Salma Hayek Details Her Traumatic Experience Shooting 'Desperado' Love Scene

The actress says director Robert Rodriguez and star Antonio Banderas were wonderful and total gentlemen, but nonetheless, she cried the entire time.

Salma Hayek on Monday went into detail about her experience shooting the love scene in her breakout film, Desperado, making it clear her trauma had nothing to do with the director or the star.

The Oscar-nominated actress dropped by Armchair Expert, the popular weekly podcast hosted by Dax Shepard and Monica Padman. Among the topics they discussed was Hayek's first big break in Hollywood, 1995's Desperado, directed by Robert Rodriguez and starring Antonio Banderas. Hayek has previously noted she struggled with the love scene but opened up about the situation to Shepard and Padman.

Thrilled to land the role of the tough-as-nails Carolina in the Columbia Pictures film, Hayek said there was no mention of a love scene between her character and Banderas' El Mariachi in the script. It was brought to her attention after production began.

Telling Shepard and Padman that Rodriguez was her "bro" and his then-wife, producer Elizabeth Avellán, was her "best friend," Hayek agreed to do the scene on a closed set. It would just be the four of them.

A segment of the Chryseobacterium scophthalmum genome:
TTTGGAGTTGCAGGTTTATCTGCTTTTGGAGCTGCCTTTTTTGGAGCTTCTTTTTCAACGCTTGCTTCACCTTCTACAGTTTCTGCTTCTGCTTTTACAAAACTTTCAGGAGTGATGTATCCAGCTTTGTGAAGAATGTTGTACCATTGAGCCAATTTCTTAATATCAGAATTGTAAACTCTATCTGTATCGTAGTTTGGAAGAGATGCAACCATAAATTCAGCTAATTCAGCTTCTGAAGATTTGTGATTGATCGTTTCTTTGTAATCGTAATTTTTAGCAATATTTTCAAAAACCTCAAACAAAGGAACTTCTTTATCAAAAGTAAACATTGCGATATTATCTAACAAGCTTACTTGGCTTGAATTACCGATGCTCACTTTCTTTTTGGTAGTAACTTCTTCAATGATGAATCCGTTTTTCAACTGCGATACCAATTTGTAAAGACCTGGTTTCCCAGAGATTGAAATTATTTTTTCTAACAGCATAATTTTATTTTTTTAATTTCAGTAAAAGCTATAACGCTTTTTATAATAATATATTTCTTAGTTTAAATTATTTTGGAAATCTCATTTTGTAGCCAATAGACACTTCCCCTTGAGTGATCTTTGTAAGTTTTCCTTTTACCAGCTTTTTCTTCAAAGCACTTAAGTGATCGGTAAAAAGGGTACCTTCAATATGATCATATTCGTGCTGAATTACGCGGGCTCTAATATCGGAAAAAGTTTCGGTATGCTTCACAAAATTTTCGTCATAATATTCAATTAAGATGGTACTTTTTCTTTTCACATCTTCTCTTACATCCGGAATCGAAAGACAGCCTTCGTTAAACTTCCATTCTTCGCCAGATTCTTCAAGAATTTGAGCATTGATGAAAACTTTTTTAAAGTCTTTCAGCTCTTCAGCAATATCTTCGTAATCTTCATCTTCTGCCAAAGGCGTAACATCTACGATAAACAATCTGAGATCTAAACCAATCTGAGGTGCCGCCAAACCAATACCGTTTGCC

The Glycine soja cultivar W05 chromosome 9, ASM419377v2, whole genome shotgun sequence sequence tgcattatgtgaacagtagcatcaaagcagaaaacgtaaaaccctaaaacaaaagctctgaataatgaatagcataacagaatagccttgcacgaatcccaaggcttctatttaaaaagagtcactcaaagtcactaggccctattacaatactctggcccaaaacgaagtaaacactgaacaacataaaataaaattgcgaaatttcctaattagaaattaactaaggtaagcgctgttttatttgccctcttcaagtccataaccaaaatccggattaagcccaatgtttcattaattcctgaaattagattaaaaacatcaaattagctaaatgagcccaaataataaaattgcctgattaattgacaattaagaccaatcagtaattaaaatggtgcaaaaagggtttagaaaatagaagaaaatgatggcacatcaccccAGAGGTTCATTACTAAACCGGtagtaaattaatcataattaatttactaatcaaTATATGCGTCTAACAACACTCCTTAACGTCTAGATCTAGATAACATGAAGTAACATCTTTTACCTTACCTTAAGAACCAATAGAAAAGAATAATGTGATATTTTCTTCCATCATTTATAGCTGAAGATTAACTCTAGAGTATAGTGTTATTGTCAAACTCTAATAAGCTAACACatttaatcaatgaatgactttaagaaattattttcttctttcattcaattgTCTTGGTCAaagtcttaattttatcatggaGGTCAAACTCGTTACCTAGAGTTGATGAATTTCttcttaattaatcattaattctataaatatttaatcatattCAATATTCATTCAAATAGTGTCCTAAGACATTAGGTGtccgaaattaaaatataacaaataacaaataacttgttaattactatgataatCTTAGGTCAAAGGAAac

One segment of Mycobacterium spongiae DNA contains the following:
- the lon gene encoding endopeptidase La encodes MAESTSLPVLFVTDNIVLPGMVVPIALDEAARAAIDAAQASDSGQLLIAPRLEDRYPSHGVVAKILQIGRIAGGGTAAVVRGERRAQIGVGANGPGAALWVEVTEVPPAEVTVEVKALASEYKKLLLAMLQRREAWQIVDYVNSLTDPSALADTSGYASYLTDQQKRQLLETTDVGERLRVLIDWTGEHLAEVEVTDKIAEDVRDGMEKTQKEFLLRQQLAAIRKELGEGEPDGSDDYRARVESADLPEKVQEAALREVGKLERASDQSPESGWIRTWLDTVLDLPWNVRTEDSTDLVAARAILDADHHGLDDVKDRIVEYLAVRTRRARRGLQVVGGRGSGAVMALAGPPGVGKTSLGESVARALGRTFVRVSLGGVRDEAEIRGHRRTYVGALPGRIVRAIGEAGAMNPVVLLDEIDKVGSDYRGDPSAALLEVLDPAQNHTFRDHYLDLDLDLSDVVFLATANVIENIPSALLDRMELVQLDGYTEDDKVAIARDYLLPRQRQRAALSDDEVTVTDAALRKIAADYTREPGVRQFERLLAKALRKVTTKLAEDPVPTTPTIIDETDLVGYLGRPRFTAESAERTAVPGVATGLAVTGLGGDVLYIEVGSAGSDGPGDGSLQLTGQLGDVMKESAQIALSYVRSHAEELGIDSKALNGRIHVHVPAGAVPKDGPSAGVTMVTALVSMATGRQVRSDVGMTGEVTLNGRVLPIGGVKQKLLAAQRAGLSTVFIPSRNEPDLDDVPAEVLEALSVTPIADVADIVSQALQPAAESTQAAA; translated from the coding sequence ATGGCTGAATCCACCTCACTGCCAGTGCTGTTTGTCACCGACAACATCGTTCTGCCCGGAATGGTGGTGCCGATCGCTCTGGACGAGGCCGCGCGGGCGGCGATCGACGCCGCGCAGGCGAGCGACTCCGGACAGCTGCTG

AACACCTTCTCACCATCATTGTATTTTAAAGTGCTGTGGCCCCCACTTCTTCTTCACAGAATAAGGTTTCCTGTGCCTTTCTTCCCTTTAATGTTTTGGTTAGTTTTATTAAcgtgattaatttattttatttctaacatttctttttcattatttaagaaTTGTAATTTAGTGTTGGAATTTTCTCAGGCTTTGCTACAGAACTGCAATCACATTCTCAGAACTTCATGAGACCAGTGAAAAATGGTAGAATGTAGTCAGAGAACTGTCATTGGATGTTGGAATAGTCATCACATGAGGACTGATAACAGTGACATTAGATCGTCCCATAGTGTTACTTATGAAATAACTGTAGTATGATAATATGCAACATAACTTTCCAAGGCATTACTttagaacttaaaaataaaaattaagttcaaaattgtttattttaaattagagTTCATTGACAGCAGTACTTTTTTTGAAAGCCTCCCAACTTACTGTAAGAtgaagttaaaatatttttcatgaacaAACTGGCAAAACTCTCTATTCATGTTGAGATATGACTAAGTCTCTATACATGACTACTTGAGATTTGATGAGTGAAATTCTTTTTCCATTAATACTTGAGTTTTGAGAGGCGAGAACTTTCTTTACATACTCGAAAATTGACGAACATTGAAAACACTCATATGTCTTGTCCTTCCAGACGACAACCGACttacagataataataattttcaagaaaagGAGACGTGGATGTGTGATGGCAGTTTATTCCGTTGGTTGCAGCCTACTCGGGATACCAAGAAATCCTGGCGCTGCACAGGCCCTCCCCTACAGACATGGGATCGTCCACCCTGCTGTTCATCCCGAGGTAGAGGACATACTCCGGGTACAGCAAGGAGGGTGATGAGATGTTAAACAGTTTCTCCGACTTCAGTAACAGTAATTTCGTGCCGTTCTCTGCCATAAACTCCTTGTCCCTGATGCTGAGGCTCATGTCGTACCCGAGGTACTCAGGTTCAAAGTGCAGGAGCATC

"So, when we were going to start shooting, I started to sob," Hayek said, adding she kept saying to the other three people, "I don't know that I can do it. I'm afraid."

She continued, "One of the things I was afraid of was Antonio — he was an absolute gentleman and so nice, and we're still super close friends — but he was very free. It scared me that for him, it was like nothing. I started crying, and he was like, 'Oh my God. You're making me feel terrible.' And I was so embarrassed that I was crying."

Hayek made clear several times that Rodriguez and Banderas "were amazing" and that Rodriguez "never put pressure on me," but nonetheless, the moment was very traumatic and she recalls it vividly.

"I was not letting go of the towel," she said. "They would try to make me laugh. I would take it off for two seconds and start crying again. But we got through it. We did the best with what we could do at the time."

In the film, the love scene is done in quick cuts. Hayek said that was the best she could do among the starts and stops. "When you're not you, then you can do it. But I keep thinking of my father and my brother," she explained of her hurdle. "And are they going to see it? And are they going to get teased? Guys don't have that. Your father will be, 'Yeah! That's my son!'"

Hayek would finally take her father and brother to see the film, but she said they left the theater during the scene and returned when it was over, adding, "You want your father to be nothing but proud of you."

Listen to the entire podcast here.